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Physics are a very hard thing to pull off in a calculator program, but if you can get realistic physics to work, you will have a very impressive program. This is not to out-perform BuilderBoy's wonderful post on Omnimaga, but to clarify some points he may have made.

Inertia, the key behind how realistic movement is done, is represented as the previous motion. For example, if the object moved 5 pixels in the last frame, the inertia is 5. Inertia is what makes objects keep going. Programatically speaking, you need a single variable to store inertia for each axis (X and Y).

In my opinion, the best way to implement physics is by storing the position in one place, the inertia in one place, and the requested change in one place. Let me explain how this works. The requested change is the amount of force to apply to the object each frame. This means that if the user presses the right arrow, you would supply a reqested change of 1, 0, to move it right. The physics engine, or whatever is updating the location of objects, takes the requested change and adds the inertia (the previous motion) to it. It stores the resulting value back into the inertia. Then, it adds this value to the position, applying the motion.

Now, with this system, an object will go on forever in one direction, which is not good. This is where friction comes into play. Friction is the force that slows objects down. When two objects rub against each other, kinetic energy (movement) is changed to heat energy and the objects slow down. However, if you throw a paper airplane in the air, it eventually slows down as well. This is because of liquid friction, or the friction between objects and a liquid, such as water or the air. The easiest way to implement this programatically is to gradually lose inertia.

The last thing to implementing realistic motion is gravity. Once you have everything else in place, gravity is easy to add. You simply need to subtract one from the Y portion of the requested change.

So all of this may be a little confusing, so here is some psuedo-code:


Code:
Start:
   0->x
   0-Y
   0->I ; X inertia
   0->J ; Y inertia
   0->V ; X requested change
   0->W ; Y requested change
Loop:
   Draw object
   if left is pressed, store -1 to V
   if right is pressed, store 1 to V
   if up is pressed, store -1 to W
   if down is pressed, store 1 to W
   if object is not colliding with other object
      V+I->V
      X+I->X
      if object is on ground
         I*0.5->I  ; if it is on the ground, more friction
      else
         I*0.75->I ; If it is in the air, less friction
   else
      0->I ; stop it if it hit another object
   if object is not on the ground
      J+W-1->J ; Requested change plus gravity
      Y+J->Y
      J *0.75->Y
   else
      0->J
   goto Loop


This can be improved to support more of Newton's laws of motion, which I will post at a later time.
Very cool!

However, I think that velocity would be a more accurate term than inertia, as inertia is resistance to change in motion.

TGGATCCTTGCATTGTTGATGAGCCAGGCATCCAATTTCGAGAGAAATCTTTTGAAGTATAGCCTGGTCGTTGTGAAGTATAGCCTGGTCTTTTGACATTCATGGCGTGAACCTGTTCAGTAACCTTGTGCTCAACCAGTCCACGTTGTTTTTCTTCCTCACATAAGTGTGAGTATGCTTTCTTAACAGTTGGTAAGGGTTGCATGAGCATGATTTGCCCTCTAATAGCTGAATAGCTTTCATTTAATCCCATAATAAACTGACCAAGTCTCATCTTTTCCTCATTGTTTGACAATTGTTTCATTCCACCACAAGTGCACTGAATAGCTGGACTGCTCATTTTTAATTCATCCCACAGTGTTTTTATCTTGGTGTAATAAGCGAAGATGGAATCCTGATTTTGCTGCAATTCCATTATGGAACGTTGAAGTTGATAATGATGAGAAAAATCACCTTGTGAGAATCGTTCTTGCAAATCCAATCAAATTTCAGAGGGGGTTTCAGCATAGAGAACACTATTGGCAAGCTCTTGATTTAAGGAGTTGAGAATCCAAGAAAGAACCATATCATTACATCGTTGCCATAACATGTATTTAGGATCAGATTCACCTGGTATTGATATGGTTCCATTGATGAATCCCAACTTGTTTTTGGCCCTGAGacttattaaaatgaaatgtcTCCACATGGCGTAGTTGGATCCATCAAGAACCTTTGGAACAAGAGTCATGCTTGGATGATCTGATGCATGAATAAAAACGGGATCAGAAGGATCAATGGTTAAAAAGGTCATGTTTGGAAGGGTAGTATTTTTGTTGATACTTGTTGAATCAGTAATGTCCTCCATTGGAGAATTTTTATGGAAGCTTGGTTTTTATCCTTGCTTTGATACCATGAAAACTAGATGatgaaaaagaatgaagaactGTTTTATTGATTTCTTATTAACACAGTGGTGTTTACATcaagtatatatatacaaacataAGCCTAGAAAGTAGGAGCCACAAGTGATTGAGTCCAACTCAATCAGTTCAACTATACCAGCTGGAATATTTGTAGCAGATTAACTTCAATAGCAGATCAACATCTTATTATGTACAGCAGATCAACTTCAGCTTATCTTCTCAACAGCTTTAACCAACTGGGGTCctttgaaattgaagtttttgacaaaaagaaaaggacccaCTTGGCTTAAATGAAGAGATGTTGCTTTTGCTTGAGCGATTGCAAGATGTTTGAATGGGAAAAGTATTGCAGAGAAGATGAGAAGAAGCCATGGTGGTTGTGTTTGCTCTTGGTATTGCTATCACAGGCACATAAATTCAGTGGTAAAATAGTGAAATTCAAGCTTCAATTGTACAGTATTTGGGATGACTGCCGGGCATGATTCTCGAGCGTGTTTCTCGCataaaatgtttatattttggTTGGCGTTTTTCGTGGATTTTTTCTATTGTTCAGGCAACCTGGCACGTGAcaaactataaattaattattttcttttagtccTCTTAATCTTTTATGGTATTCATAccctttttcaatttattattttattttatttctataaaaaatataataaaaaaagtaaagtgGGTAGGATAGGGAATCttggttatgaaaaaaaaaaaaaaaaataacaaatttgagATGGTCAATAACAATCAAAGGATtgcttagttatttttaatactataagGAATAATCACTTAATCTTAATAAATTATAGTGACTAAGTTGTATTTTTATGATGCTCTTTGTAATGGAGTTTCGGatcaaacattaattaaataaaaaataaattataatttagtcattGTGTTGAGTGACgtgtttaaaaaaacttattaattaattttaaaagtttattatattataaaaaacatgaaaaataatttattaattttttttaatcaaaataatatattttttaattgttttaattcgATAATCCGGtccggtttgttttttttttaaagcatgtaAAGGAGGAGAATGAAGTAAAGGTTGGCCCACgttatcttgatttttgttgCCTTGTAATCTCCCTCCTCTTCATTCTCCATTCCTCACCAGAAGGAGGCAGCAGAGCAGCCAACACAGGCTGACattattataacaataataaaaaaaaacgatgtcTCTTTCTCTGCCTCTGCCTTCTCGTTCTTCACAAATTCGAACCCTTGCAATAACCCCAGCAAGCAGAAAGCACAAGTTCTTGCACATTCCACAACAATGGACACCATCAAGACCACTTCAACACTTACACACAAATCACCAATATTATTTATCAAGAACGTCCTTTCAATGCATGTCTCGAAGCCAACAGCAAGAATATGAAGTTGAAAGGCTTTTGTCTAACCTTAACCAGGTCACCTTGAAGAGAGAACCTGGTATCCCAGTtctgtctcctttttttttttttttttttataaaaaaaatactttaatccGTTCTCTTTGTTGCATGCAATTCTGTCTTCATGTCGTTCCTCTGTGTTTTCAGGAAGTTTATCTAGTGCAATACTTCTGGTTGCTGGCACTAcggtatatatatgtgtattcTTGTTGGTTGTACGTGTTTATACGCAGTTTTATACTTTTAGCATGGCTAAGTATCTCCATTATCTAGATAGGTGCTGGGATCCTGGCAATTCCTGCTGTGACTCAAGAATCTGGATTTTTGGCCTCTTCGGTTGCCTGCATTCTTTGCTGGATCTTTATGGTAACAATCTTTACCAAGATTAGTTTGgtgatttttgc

Here's my attempt, regarding balls because they are rotationally isopachous (so we can forget rotation), disregarding collision with other balls, all in partial pseudocode:

Code:

Lbl I ; Init
    (Xmin+Xmax)/2->X
    (Ymin+Ymax)/2->Y
    5->R ; Radius
    0->I ; X velocity
    0->J ; Y velocity

Lbl L ; Loop
    I*0.9->I ; Friction
    J*0.9->J
   
    If LEFT is pressed
        I-1->I
    If RIGHT is pressed
        I+1->I
    If UP is pressed
        J+1->J
    If DOWN is pressed
        J-1->J
    J+2->J ; Gravity
   
    X+I->X ; Apply velocity
    Y+J->Y
   
    If Y<Ymin+R
    Then
        Ymin+R->Y
        abs(J)*0.7->J
    End
    If X<Xmin+R
    Then
        Xmin+R->X
        abs(I)*0.7->I
    End
    If X>Xmax-R
    Then
        Xmax-R->X
        -abs(I)*0.7->I
    End
   
    Draw the round thing
Goto Loop

This can be improved to support more of Newton's laws of motion, which you will post at a later time.
Aye, and moving 5 pixels per frame, and staying that way, is resisting a change in motion, is it not? Very Happy
Good job, I must say. Can't wait for more. (I'll read the code later Razz)
I can't believe that I never noticed this post of SirCmpwn's before. I'm definitely going to need to look at that pseudocode more carefully, as calcdude said.
The gravity part is messed up. You have up and down reversed (as in, up causes you to go down, and down goes up).

Also, you can't force yourself to go down faster, nor can you "jump" in midair (and in that pseudocode, you can *only* jump when you are in the air - wtf?)

But really, the actual formulas for gravity and friction are fairly simple - just implement real physics for those two.
Whoops. I am not used to the Cartesian system in which Y points up instead of down.

What you're referring to as "jumping" was not meant to be jumping. It was supposed to be floating, as if a fan blew it upward.

Take this years-old Flash thing I made for example.
Jacknjellify wrote:
Whoops. I am not used to the Cartesian system in which Y points up instead of down.

What you're referring to as "jumping" was not meant to be jumping. It was supposed to be floating, as if a fan blew it upward.

Take this years-old Flash thing I made for example.
That's actually pretty impressive; I enjoyed playing with it for two or three minutes. I think I might have found one small math glitch, but I couldn't replicate it, so overall, cheers and well done!
The last thing to implementing realistic motion is gravity. Once you have everything else in place, gravity is easy to add. You simply need to subtract one from the Y portion of the requested change.
  
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